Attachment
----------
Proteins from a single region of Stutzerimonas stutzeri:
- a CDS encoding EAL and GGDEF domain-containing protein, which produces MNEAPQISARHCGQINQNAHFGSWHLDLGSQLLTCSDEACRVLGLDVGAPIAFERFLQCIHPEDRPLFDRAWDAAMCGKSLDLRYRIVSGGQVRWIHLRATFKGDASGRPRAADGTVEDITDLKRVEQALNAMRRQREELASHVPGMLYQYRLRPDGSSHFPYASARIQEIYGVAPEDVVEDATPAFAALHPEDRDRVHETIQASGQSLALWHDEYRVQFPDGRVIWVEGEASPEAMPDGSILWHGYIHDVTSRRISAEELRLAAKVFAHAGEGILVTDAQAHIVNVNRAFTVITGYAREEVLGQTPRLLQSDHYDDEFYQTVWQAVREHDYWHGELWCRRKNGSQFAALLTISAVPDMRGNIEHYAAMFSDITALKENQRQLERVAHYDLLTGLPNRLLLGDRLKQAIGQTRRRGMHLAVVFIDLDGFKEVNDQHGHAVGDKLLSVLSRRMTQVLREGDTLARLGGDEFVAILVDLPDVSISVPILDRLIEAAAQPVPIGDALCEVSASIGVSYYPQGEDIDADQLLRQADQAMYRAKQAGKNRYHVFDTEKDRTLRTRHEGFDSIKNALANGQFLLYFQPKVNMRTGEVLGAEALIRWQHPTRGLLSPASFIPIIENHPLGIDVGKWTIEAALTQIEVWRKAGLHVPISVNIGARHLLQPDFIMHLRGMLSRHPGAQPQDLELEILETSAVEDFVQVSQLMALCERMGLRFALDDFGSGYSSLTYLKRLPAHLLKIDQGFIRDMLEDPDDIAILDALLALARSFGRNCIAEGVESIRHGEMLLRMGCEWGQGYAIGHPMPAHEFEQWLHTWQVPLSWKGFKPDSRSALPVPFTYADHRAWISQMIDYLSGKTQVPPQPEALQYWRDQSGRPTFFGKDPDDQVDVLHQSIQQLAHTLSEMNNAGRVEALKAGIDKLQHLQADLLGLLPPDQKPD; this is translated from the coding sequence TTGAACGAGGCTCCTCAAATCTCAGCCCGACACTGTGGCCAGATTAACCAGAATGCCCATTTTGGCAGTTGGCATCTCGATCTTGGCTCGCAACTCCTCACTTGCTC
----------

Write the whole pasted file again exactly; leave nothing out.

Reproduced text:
Proteins from a single region of Stutzerimonas stutzeri:
- a CDS encoding EAL and GGDEF domain-containing protein, which produces MNEAPQISARHCGQINQNAHFGSWHLDLGSQLLTCSDEACRVLGLDVGAPIAFERFLQCIHPEDRPLFDRAWDAAMCGKSLDLRYRIVSGGQVRWIHLRATFKGDASGRPRAADGTVEDITDLKRVEQALNAMRRQREELASHVPGMLYQYRLRPDGSSHFPYASARIQEIYGVAPEDVVEDATPAFAALHPEDRDRVHETIQASGQSLALWHDEYRVQFPDGRVIWVEGEASPEAMPDGSILWHGYIHDVTSRRISAEELRLAAKVFAHAGEGILVTDAQAHIVNVNRAFTVITGYAREEVLGQTPRLLQSDHYDDEFYQTVWQAVREHDYWHGELWCRRKNGSQFAALLTISAVPDMRGNIEHYAAMFSDITALKENQRQLERVAHYDLLTGLPNRLLLGDRLKQAIGQTRRRGMHLAVVFIDLDGFKEVNDQHGHAVGDKLLSVLSRRMTQVLREGDTLARLGGDEFVAILVDLPDVSISVPILDRLIEAAAQPVPIGDALCEVSASIGVSYYPQGEDIDADQLLRQADQAMYRAKQAGKNRYHVFDTEKDRTLRTRHEGFDSIKNALANGQFLLYFQPKVNMRTGEVLGAEALIRWQHPTRGLLSPASFIPIIENHPLGIDVGKWTIEAALTQIEVWRKAGLHVPISVNIGARHLLQPDFIMHLRGMLSRHPGAQPQDLELEILETSAVEDFVQVSQLMALCERMGLRFALDDFGSGYSSLTYLKRLPAHLLKIDQGFIRDMLEDPDDIAILDALLALARSFGRNCIAEGVESIRHGEMLLRMGCEWGQGYAIGHPMPAHEFEQWLHTWQVPLSWKGFKPDSRSALPVPFTYADHRAWISQMIDYLSGKTQVPPQPEALQYWRDQSGRPTFFGKDPDDQVDVLHQSIQQLAHTLSEMNNAGRVEALKAGIDKLQHLQADLLGLLPPDQKPD; this is translated from the coding sequence TTGAACGAGGCTCCTCAAATCTCAGCCCGACACTGTGGCCAGATTAACCAGAATGCCCATTTTGGCAGTTGGCATCTCGATCTTGGCTCGCAACTCCTCACTTGCTC